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Foden FH70 refurb restoration


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On 3/14/2021 at 8:13 PM, Motleyholt said:

I've got two of these Andy, 2 male 1 female?

The female has been chewed up and has popped off but I think I can fit one of the spare good ones from the cables and swage the end back over.

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I'd have to measure them up to see, which won't be for a couple of months I'm afraid - the Abbot is in Cornwall and I'm in Portsmouth!

Andy

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Posted (edited)

More progress has been made if you can call taking a fuctioning truck and reducing it to a pile of parts progress!

Some hoses have been cut and the pipes cleaned ready to be refitted.

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Some shiny new bits arrived

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The cable for the headlights even has the right size fitting but the conduit is slightly smaller diameter than the original. But it looks correct and you would have to look close to notice.

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Have also removed the drivers side heater box for repair. Two control cables, two motor wires and three hoses need to be disconnected first. This was made easier by someone in the past snapping the hoses.

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After that there are four m6 bolts going through into the foot well.  Theses are behind the trim/insulation inside which is glued to the bulkhead. Vents were removed and it was carefully peeled off.

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The bolts all came undone which was a surprise.

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Doesn't look too bad until you turn it over......

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Stripped it down this evening. I find that a few sharp taps with a small hammer on the screws along with a combination of a hack saw and a pick to clean out the screw slots is enough to get them out. A couple of pork pie screws needed mole grips to crack them free. And of course lots of penetrating oil. This leaves you with another pile of bits.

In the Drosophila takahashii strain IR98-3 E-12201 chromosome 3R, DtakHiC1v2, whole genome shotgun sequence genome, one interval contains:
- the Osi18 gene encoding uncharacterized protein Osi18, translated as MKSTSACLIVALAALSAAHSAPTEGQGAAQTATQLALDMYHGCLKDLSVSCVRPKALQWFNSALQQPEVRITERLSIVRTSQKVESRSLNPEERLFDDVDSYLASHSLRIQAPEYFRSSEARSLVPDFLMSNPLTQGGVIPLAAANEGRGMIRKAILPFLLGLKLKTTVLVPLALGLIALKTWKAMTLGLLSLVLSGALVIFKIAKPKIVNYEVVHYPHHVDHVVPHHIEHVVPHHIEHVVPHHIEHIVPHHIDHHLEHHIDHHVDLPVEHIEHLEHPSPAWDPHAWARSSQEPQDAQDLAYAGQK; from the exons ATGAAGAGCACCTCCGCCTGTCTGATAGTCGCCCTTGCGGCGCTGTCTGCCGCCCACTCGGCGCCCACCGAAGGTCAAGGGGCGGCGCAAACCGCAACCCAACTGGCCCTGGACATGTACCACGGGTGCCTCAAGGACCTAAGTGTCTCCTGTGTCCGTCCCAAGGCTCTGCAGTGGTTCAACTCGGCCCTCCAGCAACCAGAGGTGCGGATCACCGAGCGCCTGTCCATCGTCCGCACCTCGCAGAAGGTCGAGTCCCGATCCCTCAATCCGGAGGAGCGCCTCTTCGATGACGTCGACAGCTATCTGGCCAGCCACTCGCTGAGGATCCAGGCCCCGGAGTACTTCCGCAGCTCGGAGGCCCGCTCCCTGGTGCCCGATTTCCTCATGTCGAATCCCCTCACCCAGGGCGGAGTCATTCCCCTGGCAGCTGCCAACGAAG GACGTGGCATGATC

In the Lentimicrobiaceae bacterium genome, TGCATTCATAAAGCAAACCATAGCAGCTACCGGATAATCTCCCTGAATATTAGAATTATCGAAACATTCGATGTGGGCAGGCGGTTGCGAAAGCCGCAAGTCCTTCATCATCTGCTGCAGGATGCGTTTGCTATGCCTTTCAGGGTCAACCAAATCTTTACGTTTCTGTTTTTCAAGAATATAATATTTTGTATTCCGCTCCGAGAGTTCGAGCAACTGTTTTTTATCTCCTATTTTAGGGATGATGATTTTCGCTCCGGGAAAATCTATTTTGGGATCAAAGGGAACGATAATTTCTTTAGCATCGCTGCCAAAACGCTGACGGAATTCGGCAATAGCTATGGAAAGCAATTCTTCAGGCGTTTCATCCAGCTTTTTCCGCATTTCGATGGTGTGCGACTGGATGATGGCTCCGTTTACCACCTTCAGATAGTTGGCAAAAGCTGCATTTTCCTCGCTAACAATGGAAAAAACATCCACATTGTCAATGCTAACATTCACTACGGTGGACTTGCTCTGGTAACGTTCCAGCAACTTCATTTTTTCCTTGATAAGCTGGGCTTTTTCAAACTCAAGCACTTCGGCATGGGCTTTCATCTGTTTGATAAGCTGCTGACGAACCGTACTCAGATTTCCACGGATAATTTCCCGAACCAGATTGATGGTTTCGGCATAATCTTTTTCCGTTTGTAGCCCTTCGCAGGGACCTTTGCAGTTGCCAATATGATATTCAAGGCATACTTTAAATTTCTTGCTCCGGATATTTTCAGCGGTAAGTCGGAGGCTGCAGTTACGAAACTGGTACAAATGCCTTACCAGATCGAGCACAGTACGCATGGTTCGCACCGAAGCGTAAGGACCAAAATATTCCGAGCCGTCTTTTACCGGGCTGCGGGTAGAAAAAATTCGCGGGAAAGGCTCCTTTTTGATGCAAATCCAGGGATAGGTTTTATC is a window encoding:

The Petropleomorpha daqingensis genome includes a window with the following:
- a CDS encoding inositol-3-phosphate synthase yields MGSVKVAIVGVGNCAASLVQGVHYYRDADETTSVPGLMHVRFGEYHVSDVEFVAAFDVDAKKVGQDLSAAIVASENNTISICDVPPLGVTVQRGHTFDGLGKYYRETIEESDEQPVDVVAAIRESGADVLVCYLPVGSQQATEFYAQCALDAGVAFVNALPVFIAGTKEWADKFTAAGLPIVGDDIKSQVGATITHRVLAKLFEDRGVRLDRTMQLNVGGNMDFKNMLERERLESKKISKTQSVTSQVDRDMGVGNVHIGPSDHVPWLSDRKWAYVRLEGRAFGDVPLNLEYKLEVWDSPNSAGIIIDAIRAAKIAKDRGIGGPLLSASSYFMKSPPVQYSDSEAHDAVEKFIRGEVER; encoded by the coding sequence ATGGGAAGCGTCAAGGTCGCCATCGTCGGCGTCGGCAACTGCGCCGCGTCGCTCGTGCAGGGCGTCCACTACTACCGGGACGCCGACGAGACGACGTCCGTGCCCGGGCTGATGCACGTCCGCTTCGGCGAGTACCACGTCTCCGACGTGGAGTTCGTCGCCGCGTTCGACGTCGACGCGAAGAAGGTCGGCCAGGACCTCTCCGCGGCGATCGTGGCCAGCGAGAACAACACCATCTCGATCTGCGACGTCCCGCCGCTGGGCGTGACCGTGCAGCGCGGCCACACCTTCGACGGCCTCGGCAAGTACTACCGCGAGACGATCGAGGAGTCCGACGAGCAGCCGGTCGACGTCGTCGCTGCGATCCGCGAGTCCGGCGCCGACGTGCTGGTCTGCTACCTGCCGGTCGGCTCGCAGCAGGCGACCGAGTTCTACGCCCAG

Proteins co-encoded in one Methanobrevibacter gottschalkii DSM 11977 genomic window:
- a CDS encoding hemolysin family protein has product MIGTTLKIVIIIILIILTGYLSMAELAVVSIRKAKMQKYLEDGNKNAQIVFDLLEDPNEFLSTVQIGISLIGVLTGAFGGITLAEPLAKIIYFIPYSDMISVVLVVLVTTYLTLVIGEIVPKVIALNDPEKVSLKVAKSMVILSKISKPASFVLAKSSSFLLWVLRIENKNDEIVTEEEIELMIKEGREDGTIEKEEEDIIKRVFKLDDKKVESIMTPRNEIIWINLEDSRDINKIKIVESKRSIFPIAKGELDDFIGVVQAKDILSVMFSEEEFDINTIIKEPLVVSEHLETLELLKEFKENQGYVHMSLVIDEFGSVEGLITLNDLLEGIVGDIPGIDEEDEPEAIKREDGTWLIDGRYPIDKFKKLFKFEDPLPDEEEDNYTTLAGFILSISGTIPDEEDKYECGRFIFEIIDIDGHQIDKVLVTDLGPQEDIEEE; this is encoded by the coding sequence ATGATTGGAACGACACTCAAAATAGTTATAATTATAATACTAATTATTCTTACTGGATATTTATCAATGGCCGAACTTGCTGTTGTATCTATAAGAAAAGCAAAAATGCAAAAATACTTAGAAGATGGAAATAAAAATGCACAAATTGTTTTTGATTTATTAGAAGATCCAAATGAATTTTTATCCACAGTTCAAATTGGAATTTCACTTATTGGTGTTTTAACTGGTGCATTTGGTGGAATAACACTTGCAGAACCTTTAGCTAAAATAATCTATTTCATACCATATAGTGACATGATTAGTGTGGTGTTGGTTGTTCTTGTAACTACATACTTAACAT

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The next step will be to sand blast it all clean and see what's left.

To be continued....

 

Edited by Motleyholt
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13 hours ago, andym said:

Probably worth getting the heater matrix checked over by a radiator firm while you've got it in bits?

Andy

The matrix is the best bit, no signs of damage, corrosion or leaking. And it will get a thorough clean inside and then a while hooked up to a pressure tester. The truck hasn't covered many miles so most of its issues are from lack of use and age. Sheet metal work will undoubtedly consume the lions share of the time. I haven't poked the cab too much yet as I would like to get her road legal. And whilst the underseal is hiding inevitable weak bits I will get it through the ministry test to get it registered. Although one of the DVSA testers thinks I'll need to book an IVA to get it on the system so it can be tested. Will speak to them this week to get the current official prcedure.

But first I'll need to finish the prep work to be test ready. The hoses and pipes all went back on today.

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The thermostat housing had to come off to replace the hose to the heads. Just four bolts to undo, two of which had the worst fitting washers. A size too big for the bolts. The thermostats were nice and grubby.

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Gave them a clean up, made a new gasket and the found the hose to be replaced is the only one that's not two inch. A rummage in the bits box found a piece that will do the job until a new bit arrives. As it hasn't got a permanant home it's got to stay mobile. The heater circuit has been bypassed so I can get both the heater boxes restored. And a new breather pipe fitted, the nice stainless braided one. Not quite OE but until I find an equivalent to the original it will work nicely. 

Filled it up with some fresh coolant and had a little fun going backwards and foward,  even got up to third gear!

Apologies for the lack of pics but I forgot to charge my phone. 

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  • 2 weeks later...
Posted (edited)

This week I've been giving the truck a bit of a service. Might cut down the smoke levels a bit!

It was a cold day just after it arrived.

Simple job, warm up the engine. Cut the lock wire on the sump plug and drain the oil, be ready with a big container as you will be catching 30 litres of oil. Then whilst the sump is draining undo the filter bolts and catch another couple of litres of oil.

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At least I know it's been serviced at least once in its 40 years as it was misassembled. Also had a bonus washer and seal for good measure! Clean all the parts.